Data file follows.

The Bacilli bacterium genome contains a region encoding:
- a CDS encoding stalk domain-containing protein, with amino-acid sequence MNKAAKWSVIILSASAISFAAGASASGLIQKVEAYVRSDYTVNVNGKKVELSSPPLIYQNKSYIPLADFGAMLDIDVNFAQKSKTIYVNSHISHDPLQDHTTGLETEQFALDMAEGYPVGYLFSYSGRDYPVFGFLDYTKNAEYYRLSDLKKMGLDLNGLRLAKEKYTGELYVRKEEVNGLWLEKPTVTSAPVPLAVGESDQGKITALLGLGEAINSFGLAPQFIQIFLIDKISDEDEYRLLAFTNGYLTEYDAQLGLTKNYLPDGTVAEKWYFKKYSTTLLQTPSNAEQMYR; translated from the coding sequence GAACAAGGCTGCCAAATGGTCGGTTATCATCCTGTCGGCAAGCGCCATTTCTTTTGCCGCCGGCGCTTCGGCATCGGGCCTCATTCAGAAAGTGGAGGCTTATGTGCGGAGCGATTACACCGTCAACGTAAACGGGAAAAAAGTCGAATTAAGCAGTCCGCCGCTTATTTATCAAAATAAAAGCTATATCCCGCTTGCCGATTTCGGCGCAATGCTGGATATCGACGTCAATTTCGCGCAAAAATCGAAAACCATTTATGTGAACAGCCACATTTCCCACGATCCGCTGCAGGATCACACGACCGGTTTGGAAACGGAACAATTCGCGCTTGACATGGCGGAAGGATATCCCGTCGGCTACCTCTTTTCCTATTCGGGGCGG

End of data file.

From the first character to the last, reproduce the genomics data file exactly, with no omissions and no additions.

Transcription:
The Bacilli bacterium genome contains a region encoding:
- a CDS encoding stalk domain-containing protein, with amino-acid sequence MNKAAKWSVIILSASAISFAAGASASGLIQKVEAYVRSDYTVNVNGKKVELSSPPLIYQNKSYIPLADFGAMLDIDVNFAQKSKTIYVNSHISHDPLQDHTTGLETEQFALDMAEGYPVGYLFSYSGRDYPVFGFLDYTKNAEYYRLSDLKKMGLDLNGLRLAKEKYTGELYVRKEEVNGLWLEKPTVTSAPVPLAVGESDQGKITALLGLGEAINSFGLAPQFIQIFLIDKISDEDEYRLLAFTNGYLTEYDAQLGLTKNYLPDGTVAEKWYFKKYSTTLLQTPSNAEQMYR; translated from the coding sequence GAACAAGGCTGCCAAATGGTCGGTTATCATCCTGTCGGCAAGCGCCATTTCTTTTGCCGCCGGCGCTTCGGCATCGGGCCTCATTCAGAAAGTGGAGGCTTATGTGCGGAGCGATTACACCGTCAACGTAAACGGGAAAAAAGTCGAATTAAGCAGTCCGCCGCTTATTTATCAAAATAAAAGCTATATCCCGCTTGCCGATTTCGGCGCAATGCTGGATATCGACGTCAATTTCGCGCAAAAATCGAAAACCATTTATGTGAACAGCCACATTTCCCACGATCCGCTGCAGGATCACACGACCGGTTTGGAAACGGAACAATTCGCGCTTGACATGGCGGAAGGATATCCCGTCGGCTACCTCTTTTCCTATTCGGGGCGG